Nigeria is a rough terrain for entrepreneurs. From regulatory issues, to obtaining permits, to a myriad of other issues, Nigerian entrepreneurs face several issues that challenge their growth and operations. Given that the business stratosphere in the country is unique and quite challenging, many startups find difficult to scale through since a lot of odds are stacked up against them. It is worthy to note that the startup world in Nigeria is definitely seeing some positive changes, particularly with the exponential growth of startups like Farmcrowdy and Kobo360 who provide unique services across Nigeria. In spite of these, startups are beset with a myriad of problems that hinder their growth. These include:

Capital/Funding:

Startups find it difficult to secure external funding which they need for their growth. Banks ask for collateral security that can cover their loan instruments which they intend to advance to the potential debtor; the entrepreneur running a startup. Unfortunately, this requirement of collateral by banking houses halts the startup from accessing the funds they’re looking for as they cannot cover the loan instrument with adequate collateral. . .in most cases. Sadly, if these startups already had these monies, they won’t have the need to go to the banks, and since they may not have the collateral that can cover the potential loan sum they are asking the banks to advance to them for business growth and development, the banks will not part with their money. So, they’re stuck in a rut as the banks will not lend to them and they cannot get funding through other conventional means.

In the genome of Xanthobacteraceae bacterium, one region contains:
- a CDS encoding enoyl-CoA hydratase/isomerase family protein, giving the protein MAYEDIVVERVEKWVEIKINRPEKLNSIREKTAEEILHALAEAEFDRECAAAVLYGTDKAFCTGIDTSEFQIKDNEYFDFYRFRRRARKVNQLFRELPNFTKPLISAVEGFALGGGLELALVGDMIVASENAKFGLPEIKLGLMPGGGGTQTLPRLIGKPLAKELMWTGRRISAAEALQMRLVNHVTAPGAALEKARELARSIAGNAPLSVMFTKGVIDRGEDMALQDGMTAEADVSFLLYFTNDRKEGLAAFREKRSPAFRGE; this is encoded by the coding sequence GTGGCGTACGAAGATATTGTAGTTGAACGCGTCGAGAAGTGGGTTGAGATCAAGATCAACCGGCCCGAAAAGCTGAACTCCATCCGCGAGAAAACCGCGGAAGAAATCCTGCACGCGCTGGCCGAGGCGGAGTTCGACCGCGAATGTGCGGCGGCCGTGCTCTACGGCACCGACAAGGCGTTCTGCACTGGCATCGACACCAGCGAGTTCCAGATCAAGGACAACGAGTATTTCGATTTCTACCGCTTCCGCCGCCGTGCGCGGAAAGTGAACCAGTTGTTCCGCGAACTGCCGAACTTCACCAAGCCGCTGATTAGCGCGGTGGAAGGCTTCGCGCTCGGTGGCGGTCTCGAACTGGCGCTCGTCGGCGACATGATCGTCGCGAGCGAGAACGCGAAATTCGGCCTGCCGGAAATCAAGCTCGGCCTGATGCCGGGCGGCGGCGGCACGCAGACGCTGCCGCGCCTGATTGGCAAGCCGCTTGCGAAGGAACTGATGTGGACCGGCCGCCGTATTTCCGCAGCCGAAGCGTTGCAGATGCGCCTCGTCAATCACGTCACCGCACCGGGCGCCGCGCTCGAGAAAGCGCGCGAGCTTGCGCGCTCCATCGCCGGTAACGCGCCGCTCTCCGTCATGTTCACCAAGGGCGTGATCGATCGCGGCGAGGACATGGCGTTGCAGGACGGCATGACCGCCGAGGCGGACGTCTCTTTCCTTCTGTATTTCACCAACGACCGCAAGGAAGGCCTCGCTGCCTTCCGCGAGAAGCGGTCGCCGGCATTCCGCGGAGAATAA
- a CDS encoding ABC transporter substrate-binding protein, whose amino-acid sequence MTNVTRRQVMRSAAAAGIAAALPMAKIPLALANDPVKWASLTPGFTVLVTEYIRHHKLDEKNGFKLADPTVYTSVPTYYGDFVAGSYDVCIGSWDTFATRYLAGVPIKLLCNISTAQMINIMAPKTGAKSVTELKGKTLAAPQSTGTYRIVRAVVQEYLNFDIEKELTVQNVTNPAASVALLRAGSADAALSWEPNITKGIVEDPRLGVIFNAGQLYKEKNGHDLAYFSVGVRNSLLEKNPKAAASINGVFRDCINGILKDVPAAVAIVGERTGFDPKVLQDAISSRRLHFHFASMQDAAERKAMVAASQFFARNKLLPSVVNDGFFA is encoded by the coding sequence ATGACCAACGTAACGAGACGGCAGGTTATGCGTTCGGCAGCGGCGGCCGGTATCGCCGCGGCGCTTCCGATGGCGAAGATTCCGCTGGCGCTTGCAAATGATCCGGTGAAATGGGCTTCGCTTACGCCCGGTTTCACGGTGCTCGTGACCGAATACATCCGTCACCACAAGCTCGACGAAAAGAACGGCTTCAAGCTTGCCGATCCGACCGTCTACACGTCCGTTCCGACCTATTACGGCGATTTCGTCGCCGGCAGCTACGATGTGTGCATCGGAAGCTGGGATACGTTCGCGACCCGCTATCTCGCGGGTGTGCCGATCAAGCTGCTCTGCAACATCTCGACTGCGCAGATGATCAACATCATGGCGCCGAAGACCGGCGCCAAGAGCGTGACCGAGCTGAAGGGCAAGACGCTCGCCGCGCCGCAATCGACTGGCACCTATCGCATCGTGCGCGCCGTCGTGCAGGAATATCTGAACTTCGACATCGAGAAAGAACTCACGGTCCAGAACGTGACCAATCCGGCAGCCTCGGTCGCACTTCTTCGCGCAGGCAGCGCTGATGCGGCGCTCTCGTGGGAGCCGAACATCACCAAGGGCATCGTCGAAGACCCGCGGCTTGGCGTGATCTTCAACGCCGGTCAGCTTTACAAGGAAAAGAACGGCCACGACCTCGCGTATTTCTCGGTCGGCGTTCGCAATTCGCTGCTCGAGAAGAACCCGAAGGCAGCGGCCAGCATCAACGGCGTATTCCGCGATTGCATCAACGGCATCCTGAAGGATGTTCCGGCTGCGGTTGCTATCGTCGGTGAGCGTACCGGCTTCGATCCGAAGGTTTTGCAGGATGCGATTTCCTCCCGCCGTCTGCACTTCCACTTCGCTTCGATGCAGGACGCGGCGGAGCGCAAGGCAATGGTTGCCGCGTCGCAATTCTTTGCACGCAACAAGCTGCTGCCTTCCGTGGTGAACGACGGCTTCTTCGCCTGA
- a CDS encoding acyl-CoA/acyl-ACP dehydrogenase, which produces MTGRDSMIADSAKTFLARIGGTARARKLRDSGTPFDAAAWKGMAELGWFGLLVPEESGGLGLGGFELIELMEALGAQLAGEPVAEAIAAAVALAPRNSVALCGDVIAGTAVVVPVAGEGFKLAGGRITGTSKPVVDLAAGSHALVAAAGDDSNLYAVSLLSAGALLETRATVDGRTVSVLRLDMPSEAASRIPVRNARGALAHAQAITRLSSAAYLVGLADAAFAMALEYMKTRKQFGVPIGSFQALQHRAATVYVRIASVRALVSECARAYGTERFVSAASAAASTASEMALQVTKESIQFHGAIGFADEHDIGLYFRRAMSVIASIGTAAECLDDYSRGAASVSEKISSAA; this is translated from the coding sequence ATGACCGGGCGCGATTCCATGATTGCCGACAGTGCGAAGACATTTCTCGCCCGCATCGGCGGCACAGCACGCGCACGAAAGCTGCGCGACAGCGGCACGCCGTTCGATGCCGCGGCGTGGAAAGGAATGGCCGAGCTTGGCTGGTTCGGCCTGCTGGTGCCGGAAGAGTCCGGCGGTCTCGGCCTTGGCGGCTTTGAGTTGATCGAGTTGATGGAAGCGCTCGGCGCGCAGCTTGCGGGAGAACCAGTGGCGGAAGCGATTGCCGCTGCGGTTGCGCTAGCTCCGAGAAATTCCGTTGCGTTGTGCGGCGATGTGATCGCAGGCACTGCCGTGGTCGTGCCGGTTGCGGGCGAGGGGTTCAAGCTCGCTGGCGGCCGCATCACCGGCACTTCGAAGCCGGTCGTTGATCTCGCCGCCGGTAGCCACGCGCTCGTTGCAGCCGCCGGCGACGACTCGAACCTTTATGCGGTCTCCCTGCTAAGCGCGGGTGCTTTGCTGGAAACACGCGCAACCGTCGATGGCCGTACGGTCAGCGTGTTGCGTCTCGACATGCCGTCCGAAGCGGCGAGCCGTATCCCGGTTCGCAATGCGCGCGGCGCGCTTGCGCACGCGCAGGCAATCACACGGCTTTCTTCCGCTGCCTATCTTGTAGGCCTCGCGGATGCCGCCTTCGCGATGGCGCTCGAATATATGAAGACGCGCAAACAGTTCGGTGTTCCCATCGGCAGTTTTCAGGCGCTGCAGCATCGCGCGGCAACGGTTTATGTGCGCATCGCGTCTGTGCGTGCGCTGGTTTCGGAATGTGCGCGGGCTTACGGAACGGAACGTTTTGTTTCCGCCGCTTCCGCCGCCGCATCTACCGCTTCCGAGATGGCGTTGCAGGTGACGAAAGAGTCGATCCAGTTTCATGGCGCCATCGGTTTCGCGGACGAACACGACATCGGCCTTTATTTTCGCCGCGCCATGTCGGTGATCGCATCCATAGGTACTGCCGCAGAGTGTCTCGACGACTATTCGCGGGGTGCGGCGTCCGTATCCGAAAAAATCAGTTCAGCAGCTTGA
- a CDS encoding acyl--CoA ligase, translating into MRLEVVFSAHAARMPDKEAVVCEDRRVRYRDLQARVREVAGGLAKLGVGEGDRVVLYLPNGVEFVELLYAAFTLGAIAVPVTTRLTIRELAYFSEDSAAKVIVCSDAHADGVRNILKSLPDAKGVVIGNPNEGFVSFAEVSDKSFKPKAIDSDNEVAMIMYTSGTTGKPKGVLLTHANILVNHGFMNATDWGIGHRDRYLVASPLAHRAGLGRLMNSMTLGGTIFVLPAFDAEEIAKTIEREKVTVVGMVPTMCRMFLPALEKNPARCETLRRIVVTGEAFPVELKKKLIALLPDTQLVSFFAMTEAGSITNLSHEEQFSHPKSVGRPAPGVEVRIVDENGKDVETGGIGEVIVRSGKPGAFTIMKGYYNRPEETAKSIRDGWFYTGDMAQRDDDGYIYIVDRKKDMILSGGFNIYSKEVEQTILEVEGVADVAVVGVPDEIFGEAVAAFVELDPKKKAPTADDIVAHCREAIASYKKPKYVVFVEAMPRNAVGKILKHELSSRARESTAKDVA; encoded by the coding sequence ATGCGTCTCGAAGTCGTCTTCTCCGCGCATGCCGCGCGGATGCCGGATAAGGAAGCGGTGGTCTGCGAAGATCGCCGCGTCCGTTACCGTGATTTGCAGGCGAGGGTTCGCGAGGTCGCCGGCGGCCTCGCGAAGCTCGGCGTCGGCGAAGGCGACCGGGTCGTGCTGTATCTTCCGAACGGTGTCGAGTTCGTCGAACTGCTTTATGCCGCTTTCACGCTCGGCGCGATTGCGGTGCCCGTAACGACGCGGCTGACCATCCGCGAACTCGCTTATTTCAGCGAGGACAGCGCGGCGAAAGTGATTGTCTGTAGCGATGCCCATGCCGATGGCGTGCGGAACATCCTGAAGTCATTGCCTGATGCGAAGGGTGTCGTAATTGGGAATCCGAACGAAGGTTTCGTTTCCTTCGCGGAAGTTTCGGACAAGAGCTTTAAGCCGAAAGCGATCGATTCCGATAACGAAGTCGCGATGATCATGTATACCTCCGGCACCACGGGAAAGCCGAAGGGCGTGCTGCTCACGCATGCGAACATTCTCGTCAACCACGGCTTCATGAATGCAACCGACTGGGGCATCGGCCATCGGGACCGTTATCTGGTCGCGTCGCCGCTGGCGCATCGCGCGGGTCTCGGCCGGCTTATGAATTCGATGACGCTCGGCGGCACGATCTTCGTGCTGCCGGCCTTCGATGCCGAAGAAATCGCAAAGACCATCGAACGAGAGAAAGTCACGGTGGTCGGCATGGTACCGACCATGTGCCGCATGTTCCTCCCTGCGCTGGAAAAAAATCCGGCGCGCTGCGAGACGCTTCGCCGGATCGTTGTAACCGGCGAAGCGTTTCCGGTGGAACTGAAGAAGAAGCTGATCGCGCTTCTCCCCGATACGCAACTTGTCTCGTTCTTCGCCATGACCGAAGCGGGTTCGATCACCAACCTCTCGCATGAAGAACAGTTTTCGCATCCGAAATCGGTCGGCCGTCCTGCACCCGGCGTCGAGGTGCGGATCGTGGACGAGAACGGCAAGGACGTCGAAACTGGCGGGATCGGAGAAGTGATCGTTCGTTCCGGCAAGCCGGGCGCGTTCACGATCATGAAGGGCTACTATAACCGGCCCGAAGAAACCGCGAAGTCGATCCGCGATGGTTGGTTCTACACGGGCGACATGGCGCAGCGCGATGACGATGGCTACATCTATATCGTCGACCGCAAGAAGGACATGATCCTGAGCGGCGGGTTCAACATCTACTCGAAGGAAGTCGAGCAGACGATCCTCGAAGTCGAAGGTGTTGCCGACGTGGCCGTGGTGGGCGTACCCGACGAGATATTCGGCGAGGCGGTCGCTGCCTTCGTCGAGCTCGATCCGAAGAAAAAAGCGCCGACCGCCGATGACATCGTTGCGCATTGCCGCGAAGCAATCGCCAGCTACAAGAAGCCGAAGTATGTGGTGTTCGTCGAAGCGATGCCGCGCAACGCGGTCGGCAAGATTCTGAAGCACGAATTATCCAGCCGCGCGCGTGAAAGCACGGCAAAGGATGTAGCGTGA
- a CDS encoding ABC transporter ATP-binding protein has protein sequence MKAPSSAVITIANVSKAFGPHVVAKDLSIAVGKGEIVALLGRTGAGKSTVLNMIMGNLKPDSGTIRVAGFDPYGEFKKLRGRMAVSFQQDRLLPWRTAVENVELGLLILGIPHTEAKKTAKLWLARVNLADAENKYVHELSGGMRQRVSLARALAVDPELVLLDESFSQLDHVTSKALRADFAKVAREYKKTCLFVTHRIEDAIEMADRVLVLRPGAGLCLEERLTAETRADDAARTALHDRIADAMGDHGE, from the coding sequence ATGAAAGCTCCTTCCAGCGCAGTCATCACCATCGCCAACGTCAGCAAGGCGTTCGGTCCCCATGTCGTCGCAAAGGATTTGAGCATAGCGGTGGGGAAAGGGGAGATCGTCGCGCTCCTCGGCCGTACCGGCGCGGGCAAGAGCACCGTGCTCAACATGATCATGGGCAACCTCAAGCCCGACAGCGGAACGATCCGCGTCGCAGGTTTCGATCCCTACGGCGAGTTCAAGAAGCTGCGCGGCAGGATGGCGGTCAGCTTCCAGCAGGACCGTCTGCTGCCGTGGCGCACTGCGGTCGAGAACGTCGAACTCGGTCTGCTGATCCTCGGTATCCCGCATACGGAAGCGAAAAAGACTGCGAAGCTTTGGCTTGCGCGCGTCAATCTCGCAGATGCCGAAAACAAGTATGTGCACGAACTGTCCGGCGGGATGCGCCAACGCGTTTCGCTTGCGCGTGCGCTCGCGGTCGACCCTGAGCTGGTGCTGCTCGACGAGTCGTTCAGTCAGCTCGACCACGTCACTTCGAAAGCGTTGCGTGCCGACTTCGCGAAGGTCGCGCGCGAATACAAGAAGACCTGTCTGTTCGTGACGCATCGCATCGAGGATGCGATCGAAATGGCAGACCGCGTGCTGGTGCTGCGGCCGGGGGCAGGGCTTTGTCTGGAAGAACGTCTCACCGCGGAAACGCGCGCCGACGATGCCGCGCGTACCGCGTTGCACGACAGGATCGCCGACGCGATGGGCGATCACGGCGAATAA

Furthermore, these startups have difficulty getting venture capitalists and Venture finance Firms to inject needed funds into their startups. The reason is simple: unless the startups can show that they offer a truly unique solution to a business problem, venture firms and potential partners usually are reluctant to finance these ventures. From Faster Capital, to Y Combinator, there are requirements startups have to meet for pre-series, series A funding, and other advancement funding options, and they are usually stringent. Many cannot meet up, so they are dropped. Even some that meet up may have to be dropped since the competition for funding is usually fierce.

The Solution: Dip into personal savings and rely on the investment of people with like minds who believe in your startup. But in order to do this, I personally advise that you have a strong business plan in place; you have to take out the time to streamline your business plan and set down all potential areas that may need coverage. Prepare your business pitch decks; get ready. Don’t know how to prepare your business plans and pitch decks? There are advisors who can help with this. But the point remains that you have to be ready if and when investors come calling, and your business plans/pitch decks can come in handy.

Poor Infrastructure:

Nigeria lacks infrastructure. Take electricity, for instance; it’s epileptic, to say the least. For businesses that rely on electricity, this lack of electricity drives their operating overhead up, so they have to use generators. The transportation systems are poor too; we don’t have a functional railway system in Nigeria. Water transportation in water-dense areas like Lagos are under-utilized. Roads are crumbling into disrepair and there is no maintenance for a lot of them. Under these harrowing circumstances, startups fail to thrive, as the existing infrastructure can’t properly guarantee a good operational environment.